Epibulus insidiator (Pallas, 1770)
Slingjaw wrasse

This appropriately named wrasse is common on lagoon, pinnacle and seaward reefs. It feeds on small prey by rapidly extending its jaws into the shape of a tube. I have seen them use this slurpgun technique to extract small prey from between the branches of living coral. It comes in several color forms, the adult males usually a combination of red, black and white, while the females are usually all gray or all yellow.

Having its gills cleaned by Labroides dimidiatus.

Possibly transitioning from female to male.

Female.

This one is shadowing a goatfish, possibly to get closer to prey or to take advantage of any items scared up by the goatfish's digging.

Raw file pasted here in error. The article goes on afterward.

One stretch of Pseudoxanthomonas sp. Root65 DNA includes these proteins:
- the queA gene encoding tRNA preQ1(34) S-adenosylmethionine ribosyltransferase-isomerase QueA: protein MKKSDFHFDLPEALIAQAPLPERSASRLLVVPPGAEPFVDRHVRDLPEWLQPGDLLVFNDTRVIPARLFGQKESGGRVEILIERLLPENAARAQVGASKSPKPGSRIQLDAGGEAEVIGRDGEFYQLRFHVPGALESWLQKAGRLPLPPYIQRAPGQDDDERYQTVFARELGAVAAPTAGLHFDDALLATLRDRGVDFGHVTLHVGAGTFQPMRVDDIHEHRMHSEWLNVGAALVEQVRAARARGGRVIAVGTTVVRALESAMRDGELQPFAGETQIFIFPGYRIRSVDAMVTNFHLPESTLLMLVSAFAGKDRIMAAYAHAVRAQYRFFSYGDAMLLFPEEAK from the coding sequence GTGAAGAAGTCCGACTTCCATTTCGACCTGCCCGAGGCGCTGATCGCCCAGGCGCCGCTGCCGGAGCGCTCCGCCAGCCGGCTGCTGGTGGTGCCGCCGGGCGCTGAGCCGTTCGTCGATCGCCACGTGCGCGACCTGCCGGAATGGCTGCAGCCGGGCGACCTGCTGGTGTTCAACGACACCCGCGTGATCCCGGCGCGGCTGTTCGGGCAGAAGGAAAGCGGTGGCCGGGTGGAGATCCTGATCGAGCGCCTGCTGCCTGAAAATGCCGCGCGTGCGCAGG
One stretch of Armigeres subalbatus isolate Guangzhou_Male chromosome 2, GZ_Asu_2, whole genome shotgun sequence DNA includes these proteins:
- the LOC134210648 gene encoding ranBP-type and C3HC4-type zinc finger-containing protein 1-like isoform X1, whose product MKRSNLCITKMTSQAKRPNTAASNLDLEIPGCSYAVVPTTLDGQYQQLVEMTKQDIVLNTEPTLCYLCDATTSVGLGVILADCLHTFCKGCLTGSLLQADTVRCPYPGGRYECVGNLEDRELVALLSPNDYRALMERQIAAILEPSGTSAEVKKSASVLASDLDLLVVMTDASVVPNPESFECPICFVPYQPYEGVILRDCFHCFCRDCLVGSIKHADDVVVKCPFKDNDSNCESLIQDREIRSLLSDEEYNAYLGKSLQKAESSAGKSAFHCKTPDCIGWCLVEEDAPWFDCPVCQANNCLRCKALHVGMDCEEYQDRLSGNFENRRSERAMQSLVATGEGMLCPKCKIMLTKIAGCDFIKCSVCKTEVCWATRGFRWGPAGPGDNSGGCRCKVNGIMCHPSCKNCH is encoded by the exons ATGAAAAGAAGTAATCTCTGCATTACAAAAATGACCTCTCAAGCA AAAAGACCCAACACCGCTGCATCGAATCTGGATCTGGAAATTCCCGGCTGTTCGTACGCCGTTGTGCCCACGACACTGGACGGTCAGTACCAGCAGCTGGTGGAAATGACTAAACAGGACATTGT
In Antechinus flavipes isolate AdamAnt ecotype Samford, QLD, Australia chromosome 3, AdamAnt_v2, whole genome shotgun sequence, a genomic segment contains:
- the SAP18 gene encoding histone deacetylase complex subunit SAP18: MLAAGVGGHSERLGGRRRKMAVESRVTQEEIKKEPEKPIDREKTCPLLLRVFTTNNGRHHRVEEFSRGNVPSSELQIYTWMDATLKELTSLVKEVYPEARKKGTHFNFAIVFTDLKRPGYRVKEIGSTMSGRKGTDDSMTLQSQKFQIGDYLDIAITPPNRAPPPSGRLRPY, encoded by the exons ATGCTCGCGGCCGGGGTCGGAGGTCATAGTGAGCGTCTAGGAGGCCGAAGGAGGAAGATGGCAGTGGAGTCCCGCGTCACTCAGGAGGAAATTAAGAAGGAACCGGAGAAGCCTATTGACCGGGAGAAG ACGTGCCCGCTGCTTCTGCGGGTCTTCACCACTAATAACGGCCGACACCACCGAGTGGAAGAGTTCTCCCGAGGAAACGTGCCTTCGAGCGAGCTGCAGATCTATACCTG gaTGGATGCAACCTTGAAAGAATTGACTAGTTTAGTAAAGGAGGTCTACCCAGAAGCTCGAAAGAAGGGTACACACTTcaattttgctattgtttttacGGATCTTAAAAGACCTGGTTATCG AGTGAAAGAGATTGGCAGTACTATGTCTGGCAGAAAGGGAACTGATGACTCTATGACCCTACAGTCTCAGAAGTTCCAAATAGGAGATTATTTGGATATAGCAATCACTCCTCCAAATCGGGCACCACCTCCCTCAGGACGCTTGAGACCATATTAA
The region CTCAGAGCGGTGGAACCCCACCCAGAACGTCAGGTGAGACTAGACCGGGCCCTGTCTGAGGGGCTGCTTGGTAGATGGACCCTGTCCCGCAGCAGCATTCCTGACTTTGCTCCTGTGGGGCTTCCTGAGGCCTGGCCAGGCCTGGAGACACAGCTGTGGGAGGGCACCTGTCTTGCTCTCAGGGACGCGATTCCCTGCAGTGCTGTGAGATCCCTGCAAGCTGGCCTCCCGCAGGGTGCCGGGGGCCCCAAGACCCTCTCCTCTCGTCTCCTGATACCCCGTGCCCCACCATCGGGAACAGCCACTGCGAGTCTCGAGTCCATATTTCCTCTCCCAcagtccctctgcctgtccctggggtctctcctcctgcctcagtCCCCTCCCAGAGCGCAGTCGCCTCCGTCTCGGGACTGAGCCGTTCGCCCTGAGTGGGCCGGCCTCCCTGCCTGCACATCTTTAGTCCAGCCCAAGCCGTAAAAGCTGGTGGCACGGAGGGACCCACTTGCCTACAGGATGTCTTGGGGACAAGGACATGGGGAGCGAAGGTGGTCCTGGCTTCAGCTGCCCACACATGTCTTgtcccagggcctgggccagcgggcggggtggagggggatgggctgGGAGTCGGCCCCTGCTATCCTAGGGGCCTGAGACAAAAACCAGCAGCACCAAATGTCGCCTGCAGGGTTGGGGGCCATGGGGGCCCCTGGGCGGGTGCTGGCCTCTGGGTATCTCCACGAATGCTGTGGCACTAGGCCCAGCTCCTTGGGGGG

Sometimes they have a yellow form as they grow.

Being cleaned, they often stretch out (sling) their jaw to expose parasites for picking.

When anchored over some shallow lagoon pinnacles, small slingjaws tend to rise up off the bottom and hang around the engines.

Created 26 May 2014
Updated 27 March 2017

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